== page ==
From a Science point of view this is really interesting because at the moment there are relatively few sources of funding for basic life-extension research, since much research money comes from the government, and making people live longer is no more politically acceptable than talking about population control. So if you're a fan of applied biological research and specifically life-extension technologies then you should be pretty excited by Google's move here.

Interesting times.

G.

P.S. I for one welcome our new genetically enhanced immortal geek overlords.

Create more people who click on flash ads (1)

EMG at MU (1194965) | about a year ago | (#44887009)

Step 1: Create billion dollar business based on people clicking internet ads Step 2: Make more old people to click on the internet ads (who else clicks on those ads) Step 3: Profit!

the seemingly innocuous genesis of PURE EVIL (1)

Thud457 (234763) | about a year ago | (#44887277)

I heard a rumor somewhere, probably on the internet, that step 2 in the next upgrade for cookie clicker [dashnet.org] . don't click that link. oh wait, maybe I should have said that first...

Probably more ads (0)

Animats (122034) | about a year ago | (#44887021)

This probably will involve more ads. Google will scan your emails social postings, and purchases for signs of an unhealthy lifestyle and send you appropriate ads. Then they'll offer a free service to hold all your medical records. With ads.

Watch for new Google terms of service which waive HIPPA privacy rules.

This is interesting (4, Interesting)

Andrio (2580551) | about a year ago | (#44887027)

I wish they were more specific though. What is this company going to do? Drugs? Medical devices?

Overall, I like the thought of a major IT company trying its hand in healthcare. For some reason it seems promising.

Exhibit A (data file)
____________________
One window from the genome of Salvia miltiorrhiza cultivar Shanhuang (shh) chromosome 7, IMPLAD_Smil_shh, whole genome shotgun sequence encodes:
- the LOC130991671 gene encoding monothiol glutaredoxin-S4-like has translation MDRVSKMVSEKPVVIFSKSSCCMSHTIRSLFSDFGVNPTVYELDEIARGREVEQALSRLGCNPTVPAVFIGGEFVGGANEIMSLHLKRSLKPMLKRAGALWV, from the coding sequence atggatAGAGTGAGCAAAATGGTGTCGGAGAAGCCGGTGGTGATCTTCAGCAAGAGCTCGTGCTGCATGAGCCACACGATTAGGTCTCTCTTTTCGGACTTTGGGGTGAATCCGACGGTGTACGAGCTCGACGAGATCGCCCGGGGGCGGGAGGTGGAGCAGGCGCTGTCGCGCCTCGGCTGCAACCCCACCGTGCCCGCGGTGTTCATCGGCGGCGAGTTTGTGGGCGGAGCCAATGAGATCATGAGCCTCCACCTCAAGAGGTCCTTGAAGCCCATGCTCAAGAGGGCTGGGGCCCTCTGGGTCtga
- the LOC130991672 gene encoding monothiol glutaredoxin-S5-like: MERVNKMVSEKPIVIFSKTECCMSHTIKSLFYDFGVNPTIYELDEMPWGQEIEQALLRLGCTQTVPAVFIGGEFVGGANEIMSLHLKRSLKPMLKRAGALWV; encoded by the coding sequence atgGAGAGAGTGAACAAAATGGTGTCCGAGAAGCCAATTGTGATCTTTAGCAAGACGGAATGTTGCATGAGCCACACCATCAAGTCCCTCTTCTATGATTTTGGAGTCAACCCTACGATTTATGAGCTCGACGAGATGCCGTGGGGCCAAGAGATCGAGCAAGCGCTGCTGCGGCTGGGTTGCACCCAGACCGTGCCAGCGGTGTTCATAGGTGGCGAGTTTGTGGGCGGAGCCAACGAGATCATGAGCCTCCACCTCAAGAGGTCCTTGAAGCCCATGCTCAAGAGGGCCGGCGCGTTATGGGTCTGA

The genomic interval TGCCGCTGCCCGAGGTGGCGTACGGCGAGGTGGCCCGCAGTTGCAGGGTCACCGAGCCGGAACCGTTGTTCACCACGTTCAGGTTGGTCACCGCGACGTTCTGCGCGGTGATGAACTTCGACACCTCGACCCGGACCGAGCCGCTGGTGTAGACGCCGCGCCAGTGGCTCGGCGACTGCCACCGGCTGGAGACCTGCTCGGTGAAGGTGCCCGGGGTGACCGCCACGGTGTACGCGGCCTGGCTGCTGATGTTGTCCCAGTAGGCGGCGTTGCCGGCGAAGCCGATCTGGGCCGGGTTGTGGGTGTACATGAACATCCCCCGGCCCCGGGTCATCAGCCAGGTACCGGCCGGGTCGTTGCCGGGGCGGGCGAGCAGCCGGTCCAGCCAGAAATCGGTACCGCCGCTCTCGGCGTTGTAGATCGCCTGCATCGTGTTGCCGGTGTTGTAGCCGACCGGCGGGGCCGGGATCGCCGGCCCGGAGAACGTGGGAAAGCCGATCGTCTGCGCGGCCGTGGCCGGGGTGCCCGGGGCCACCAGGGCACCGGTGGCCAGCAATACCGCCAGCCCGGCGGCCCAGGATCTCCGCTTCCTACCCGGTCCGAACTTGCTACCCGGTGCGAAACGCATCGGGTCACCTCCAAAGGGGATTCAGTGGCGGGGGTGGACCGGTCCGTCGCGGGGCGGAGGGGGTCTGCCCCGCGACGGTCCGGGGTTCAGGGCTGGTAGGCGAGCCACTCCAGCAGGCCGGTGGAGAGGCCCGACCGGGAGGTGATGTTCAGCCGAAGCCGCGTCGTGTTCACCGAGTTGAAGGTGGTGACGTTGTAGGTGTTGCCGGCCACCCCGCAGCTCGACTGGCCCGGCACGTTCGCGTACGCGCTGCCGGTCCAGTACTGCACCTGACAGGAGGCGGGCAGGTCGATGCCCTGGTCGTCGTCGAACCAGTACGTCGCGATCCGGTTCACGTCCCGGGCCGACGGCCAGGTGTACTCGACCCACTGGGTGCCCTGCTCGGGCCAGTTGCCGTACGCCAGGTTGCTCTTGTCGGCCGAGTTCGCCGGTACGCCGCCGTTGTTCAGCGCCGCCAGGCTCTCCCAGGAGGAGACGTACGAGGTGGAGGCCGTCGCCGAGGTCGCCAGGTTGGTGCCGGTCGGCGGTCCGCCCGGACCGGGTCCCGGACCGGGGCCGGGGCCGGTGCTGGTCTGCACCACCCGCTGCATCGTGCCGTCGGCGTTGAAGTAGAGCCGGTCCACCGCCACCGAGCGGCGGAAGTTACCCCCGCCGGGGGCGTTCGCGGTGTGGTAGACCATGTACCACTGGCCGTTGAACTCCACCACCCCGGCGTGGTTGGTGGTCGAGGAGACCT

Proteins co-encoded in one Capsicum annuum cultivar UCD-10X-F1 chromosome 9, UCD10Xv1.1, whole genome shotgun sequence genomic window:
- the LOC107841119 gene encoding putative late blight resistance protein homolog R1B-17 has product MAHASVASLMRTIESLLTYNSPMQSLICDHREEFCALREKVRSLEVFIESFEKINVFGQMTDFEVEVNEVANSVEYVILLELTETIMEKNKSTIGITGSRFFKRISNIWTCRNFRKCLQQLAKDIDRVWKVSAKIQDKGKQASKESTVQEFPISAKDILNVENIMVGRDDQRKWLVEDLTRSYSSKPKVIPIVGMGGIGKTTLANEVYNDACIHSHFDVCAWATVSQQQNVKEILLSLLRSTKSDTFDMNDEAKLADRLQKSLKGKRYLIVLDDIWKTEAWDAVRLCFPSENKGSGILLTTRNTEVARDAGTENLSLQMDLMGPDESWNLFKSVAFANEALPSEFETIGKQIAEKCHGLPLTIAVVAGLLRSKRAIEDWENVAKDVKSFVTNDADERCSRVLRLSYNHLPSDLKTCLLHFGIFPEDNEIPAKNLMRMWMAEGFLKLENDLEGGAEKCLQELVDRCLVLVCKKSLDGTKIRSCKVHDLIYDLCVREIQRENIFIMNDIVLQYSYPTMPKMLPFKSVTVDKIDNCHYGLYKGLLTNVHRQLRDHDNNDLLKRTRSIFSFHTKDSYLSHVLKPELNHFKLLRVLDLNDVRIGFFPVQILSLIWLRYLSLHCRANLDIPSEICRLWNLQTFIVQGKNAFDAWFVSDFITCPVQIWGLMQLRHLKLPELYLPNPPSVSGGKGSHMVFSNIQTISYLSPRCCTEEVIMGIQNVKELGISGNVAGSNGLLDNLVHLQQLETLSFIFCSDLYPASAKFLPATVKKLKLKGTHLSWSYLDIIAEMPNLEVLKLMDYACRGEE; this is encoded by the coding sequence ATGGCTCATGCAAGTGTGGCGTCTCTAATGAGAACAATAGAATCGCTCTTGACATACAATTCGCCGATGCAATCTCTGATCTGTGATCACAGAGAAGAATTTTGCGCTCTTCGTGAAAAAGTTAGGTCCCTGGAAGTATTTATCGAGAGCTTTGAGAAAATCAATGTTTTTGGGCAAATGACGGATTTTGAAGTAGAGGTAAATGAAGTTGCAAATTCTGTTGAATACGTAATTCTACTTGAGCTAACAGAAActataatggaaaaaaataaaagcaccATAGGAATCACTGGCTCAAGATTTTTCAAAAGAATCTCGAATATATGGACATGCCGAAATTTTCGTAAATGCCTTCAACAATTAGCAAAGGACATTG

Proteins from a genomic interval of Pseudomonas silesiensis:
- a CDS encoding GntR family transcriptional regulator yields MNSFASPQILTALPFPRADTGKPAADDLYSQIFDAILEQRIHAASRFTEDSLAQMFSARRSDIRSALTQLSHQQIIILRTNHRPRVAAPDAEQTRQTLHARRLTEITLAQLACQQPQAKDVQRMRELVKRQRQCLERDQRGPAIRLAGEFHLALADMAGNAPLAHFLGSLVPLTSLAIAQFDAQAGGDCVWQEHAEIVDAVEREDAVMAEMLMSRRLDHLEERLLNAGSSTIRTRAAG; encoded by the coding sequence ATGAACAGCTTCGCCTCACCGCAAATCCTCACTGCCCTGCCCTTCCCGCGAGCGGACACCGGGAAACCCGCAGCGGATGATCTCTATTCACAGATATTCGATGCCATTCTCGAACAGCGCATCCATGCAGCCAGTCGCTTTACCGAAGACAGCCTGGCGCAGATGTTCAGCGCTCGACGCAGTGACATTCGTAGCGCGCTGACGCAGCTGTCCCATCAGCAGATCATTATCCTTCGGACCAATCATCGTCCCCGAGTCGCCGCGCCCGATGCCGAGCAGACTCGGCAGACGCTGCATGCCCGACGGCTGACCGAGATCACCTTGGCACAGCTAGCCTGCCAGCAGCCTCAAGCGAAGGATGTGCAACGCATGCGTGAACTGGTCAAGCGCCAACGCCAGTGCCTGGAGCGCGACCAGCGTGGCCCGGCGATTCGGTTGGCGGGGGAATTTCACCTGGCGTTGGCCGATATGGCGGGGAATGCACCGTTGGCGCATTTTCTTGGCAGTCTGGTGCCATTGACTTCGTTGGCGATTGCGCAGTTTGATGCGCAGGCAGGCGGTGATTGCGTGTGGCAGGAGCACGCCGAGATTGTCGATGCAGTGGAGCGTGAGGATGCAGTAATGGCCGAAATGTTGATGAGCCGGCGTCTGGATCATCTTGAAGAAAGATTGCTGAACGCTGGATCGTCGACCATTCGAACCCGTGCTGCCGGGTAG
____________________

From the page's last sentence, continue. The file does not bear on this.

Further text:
Re:This is interesting (2, Interesting)

Anonymous Coward | about a year ago | (#44887197)

What they should do is focus on improving the quality of medical information available on the internet; it's in line with what Google's core capabilities are and to be honest would be a tremendous help. Google is probably the single biggest contributor to hypochondria in the US today, and I hear (anecdotally from doctors) that doctors waste about 40% of their time with patients dissuading them from incorrect self-diagnoses done through Google searches. My ex-wife was like this, she had a constant discomfort in her stomach; looking it up on Google she was positively convinced she had endomitriosis. She would shop doctors, not going to a single one more than once, and eliminated each one because none of them gave her the diagnosis she wanted because her symptoms were only marginally endomitriosis and were likely due more to the self-inflicted stress she caused herself.

Google has become the source of information for many people in the US and around the world; the next step they should focus on is improving the quality of that information. The medical world is probably an excellent place to start.

Re:This is interesting (4, Funny)

Thud457 (234763) | about a year ago | (#44887493)

1. google streetview cars will get caught stealing the password for grandma's pacemaker.
2. google brainslug implant. back yourself up to the the cloud!
3. google proctological exams -- taking privacy invasion to the next level.
4. you know that 17.9% GDP the US spends inefficiently on healthcare? the good news, google's gonna streamline that to only 9.7%, the bad news, they're taking 1% of the total for their effort.

Re: This is interesting (0)

Anonymous Coward | about a year ago | (#44887537)

How the hell is #4 bad?

Re: This is interesting (0)

Anonymous Coward | about a year ago | (#44887641)

Seriously, people are just against capitalism nowadays:
"I will save you a dollar if you let me keep a dime"
"Dirty capitalist pig-dog! How dare you take my hard-earned money!"

Re: This is interesting (0)

Anonymous Coward | about a year ago | (#44888065)

Because they're often doing it at a loss to drive out of business the smaller companies then raising the price when they have no competition.

Re:This is interesting (1)

Anonymous Coward | about a year ago | (#44887369)

What they are really after is a nice rent-seeking never-ending stream of money before Amazon beats them to it. All they need to do is patent a few points in the health-technology data flow and they will in effect get a micropayment from each medical/dental/pharm transaction. Brilliant! Do you have any idea how many of these are made daily? Every doctor, dentist, hospital billing, insurance companies, medicare, etc. would be paying. And with all this free medical insurance money on the way no one will balk. One-click insurance billing on the way!